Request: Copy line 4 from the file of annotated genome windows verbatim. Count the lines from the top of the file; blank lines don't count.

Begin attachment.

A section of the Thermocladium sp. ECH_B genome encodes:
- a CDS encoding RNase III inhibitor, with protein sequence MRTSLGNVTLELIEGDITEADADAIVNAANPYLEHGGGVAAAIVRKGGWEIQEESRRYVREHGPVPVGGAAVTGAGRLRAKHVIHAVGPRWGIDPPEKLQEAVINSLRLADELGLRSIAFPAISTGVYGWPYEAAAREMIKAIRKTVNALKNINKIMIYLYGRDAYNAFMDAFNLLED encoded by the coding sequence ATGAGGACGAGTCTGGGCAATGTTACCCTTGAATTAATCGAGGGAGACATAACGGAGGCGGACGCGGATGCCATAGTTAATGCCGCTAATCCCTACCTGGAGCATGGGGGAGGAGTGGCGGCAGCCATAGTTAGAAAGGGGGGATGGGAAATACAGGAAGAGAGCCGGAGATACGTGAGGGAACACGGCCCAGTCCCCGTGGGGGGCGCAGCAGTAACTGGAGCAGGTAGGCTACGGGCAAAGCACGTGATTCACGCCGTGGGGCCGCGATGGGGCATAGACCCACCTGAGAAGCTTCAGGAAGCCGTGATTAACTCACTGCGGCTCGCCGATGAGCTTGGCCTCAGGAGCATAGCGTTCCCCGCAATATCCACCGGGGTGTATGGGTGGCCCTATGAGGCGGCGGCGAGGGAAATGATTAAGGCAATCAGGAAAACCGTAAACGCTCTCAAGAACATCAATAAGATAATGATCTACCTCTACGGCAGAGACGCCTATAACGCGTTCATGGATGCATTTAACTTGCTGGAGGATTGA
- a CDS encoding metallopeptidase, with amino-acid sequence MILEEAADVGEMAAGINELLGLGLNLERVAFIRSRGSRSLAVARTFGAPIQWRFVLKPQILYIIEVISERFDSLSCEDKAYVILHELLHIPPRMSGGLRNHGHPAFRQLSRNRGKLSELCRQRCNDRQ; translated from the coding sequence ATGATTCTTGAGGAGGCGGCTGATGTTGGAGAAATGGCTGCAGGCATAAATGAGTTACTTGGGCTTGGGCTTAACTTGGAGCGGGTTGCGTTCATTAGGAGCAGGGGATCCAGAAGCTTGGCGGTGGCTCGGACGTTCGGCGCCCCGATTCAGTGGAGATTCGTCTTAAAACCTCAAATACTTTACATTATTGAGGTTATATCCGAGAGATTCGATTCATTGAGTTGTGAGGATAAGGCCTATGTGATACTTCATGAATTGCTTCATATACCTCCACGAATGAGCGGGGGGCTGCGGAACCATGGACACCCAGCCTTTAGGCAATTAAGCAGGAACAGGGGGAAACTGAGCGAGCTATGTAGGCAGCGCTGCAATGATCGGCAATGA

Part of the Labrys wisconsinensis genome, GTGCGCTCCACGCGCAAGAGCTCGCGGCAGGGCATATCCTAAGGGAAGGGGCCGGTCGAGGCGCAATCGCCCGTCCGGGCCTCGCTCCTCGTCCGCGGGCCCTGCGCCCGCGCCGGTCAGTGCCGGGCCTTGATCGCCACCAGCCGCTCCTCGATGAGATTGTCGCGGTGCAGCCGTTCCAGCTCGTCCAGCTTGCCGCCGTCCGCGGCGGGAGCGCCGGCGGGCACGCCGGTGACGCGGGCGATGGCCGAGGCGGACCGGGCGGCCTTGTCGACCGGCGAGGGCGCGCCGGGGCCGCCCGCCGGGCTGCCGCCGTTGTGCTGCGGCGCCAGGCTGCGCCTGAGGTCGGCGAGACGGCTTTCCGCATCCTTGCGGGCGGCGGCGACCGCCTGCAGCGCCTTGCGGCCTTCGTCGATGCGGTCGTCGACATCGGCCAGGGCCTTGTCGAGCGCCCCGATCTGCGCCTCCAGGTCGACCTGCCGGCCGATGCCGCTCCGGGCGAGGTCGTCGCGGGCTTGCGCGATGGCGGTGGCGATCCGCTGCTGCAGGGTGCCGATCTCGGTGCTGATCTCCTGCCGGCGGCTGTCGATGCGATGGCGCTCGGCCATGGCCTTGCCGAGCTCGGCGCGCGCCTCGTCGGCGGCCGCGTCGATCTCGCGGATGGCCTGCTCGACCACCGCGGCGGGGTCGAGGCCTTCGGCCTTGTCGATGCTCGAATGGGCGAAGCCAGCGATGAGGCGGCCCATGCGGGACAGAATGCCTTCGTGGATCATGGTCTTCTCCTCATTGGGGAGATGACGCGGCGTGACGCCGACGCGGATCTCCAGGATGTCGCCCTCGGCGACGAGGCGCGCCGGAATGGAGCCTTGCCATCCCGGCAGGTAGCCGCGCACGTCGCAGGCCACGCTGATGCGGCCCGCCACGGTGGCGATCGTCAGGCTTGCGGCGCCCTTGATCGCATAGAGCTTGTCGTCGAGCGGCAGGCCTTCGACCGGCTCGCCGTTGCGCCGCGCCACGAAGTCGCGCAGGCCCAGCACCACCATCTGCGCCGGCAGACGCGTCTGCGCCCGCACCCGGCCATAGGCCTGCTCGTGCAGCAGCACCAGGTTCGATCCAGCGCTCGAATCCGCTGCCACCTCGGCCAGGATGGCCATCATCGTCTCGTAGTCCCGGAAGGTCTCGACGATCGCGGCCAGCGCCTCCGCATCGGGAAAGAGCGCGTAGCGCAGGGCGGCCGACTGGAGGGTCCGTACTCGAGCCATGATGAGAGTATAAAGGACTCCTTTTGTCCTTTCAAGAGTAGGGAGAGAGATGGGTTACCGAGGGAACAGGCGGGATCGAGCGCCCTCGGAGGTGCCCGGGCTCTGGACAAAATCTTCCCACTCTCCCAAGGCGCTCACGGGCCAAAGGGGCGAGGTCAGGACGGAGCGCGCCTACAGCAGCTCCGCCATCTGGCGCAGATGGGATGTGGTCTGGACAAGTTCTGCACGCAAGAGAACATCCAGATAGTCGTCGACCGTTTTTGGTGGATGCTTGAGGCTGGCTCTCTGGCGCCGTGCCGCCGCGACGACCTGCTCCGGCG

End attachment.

Part of the Labrys wisconsinensis genome, GTGCGCTCCACGCGCAAGAGCTCGCGGCAGGGCATATCCTAAGGGAAGGGGCCGGTCGAGGCGCAATCGCCCGTCCGGGCCTCGCTCCTCGTCCGCGGGCCCTGCGCCCGCGCCGGTCAGTGCCGGGCCTTGATCGCCACCAGCCGCTCCTCGATGAGATTGTCGCGGTGCAGCCGTTCCAGCTCGTCCAGCTTGCCGCCGTCCGCGGCGGGAGCGCCGGCGGGCACGCCGGTGACGCGGGCGATGGCCGAGGCGGACCGGGCGGCCTTGTCGACCGGCGAGGGCGCGCCGGGGCCGCCCGCCGGGCTGCCGCCGTTGTGCTGCGGCGCCAGGCTGCGCCTGAGGTCGGCGAGACGGCTTTCCGCATCCTTGCGGGCGGCGGCGACCGCCTGCAGCGCCTTGCGGCCTTCGTCGATGCGGTCGTCGACATCGGCCAGGGCCTTGTCGAGCGCCCCGATCTGCGCCTCCAGGTCGACCTGCCGGCCGATGCCGCTCCGGGCGAGGTCGTCGCGGGCTTGCGCGATGGCGGTGGCGATCCGCTGCTGCAGGGTGCCGATCTCGGTGCTGATCTCCTGCCGGCGGCTGTCGATGCGATGGCGCTCGGCCATGGCCTTGCCGAGCTCGGCGCGCGCCTCGTCGGCGGCCGCGTCGATCTCGCGGATGGCCTGCTCGACCACCGCGGCGGGGTCGAGGCCTTCGGCCTTGTCGATGCTCGAATGGGCGAAGCCAGCGATGAGGCGGCCCATGCGGGACAGAATGCCTTCGTGGATCATGGTCTTCTCCTCATTGGGGAGATGACGCGGCGTGACGCCGACGCGGATCTCCAGGATGTCGCCCTCGGCGACGAGGCGCGCCGGAATGGAGCCTTGCCATCCCGGCAGGTAGCCGCGCACGTCGCAGGCCACGCTGATGCGGCCCGCCACGGTGGCGATCGTCAGGCTTGCGGCGCCCTTGATCGCATAGAGCTTGTCGTCGAGCGGCAGGCCTTCGACCGGCTCGCCGTTGCGCCGCGCCACGAAGTCGCGCAGGCCCAGCACCACCATCTGCGCCGGCAGACGCGTCTGCGCCCGCACCCGGCCATAGGCCTGCTCGTGCAGCAGCACCAGGTTCGATCCAGCGCTCGAATCCGCTGCCACCTCGGCCAGGATGGCCATCATCGTCTCGTAGTCCCGGAAGGTCTCGACGATCGCGGCCAGCGCCTCCGCATCGGGAAAGAGCGCGTAGCGCAGGGCGGCCGACTGGAGGGTCCGTACTCGAGCCATGATGAGAGTATAAAGGACTCCTTTTGTCCTTTCAAGAGTAGGGAGAGAGATGGGTTACCGAGGGAACAGGCGGGATCGAGCGCCCTCGGAGGTGCCCGGGCTCTGGACAAAATCTTCCCACTCTCCCAAGGCGCTCACGGGCCAAAGGGGCGAGGTCAGGACGGAGCGCGCCTACAGCAGCTCCGCCATCTGGCGCAGATGGGATGTGGTCTGGACAAGTTCTGCACGCAAGAGAACATCCAGATAGTCGTCGACCGTTTTTGGTGGATGCTTGAGGCTGGCTCTCTGGCGCCGTGCCGCCGCGACGACCTGCTCCGGCG